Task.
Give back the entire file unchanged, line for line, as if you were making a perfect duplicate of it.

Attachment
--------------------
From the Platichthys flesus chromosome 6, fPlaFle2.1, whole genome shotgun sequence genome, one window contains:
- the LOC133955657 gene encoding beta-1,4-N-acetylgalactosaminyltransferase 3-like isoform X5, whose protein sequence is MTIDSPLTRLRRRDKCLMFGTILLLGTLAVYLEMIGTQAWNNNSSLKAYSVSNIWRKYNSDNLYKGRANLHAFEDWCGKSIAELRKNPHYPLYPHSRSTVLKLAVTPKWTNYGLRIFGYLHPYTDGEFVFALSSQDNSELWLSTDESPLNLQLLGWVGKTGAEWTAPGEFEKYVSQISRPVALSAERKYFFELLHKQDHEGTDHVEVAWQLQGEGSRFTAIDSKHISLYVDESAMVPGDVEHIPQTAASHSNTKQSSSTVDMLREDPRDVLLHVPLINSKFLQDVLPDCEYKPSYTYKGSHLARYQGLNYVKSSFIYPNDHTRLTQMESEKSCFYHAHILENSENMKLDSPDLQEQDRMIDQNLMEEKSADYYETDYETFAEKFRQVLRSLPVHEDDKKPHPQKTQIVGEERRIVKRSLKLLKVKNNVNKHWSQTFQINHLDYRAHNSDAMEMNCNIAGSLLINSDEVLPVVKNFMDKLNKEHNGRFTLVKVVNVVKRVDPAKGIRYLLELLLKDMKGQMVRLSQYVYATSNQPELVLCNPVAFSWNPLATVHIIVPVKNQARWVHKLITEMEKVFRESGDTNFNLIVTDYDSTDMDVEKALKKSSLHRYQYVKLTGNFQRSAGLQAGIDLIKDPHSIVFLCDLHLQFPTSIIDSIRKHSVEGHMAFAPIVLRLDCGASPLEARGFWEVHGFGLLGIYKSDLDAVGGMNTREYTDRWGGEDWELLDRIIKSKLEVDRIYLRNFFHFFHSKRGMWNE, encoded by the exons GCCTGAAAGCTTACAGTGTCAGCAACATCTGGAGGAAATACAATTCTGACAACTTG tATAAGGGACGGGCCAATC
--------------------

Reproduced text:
From the Platichthys flesus chromosome 6, fPlaFle2.1, whole genome shotgun sequence genome, one window contains:
- the LOC133955657 gene encoding beta-1,4-N-acetylgalactosaminyltransferase 3-like isoform X5, whose protein sequence is MTIDSPLTRLRRRDKCLMFGTILLLGTLAVYLEMIGTQAWNNNSSLKAYSVSNIWRKYNSDNLYKGRANLHAFEDWCGKSIAELRKNPHYPLYPHSRSTVLKLAVTPKWTNYGLRIFGYLHPYTDGEFVFALSSQDNSELWLSTDESPLNLQLLGWVGKTGAEWTAPGEFEKYVSQISRPVALSAERKYFFELLHKQDHEGTDHVEVAWQLQGEGSRFTAIDSKHISLYVDESAMVPGDVEHIPQTAASHSNTKQSSSTVDMLREDPRDVLLHVPLINSKFLQDVLPDCEYKPSYTYKGSHLARYQGLNYVKSSFIYPNDHTRLTQMESEKSCFYHAHILENSENMKLDSPDLQEQDRMIDQNLMEEKSADYYETDYETFAEKFRQVLRSLPVHEDDKKPHPQKTQIVGEERRIVKRSLKLLKVKNNVNKHWSQTFQINHLDYRAHNSDAMEMNCNIAGSLLINSDEVLPVVKNFMDKLNKEHNGRFTLVKVVNVVKRVDPAKGIRYLLELLLKDMKGQMVRLSQYVYATSNQPELVLCNPVAFSWNPLATVHIIVPVKNQARWVHKLITEMEKVFRESGDTNFNLIVTDYDSTDMDVEKALKKSSLHRYQYVKLTGNFQRSAGLQAGIDLIKDPHSIVFLCDLHLQFPTSIIDSIRKHSVEGHMAFAPIVLRLDCGASPLEARGFWEVHGFGLLGIYKSDLDAVGGMNTREYTDRWGGEDWELLDRIIKSKLEVDRIYLRNFFHFFHSKRGMWNE, encoded by the exons GCCTGAAAGCTTACAGTGTCAGCAACATCTGGAGGAAATACAATTCTGACAACTTG tATAAGGGACGGGCCAATC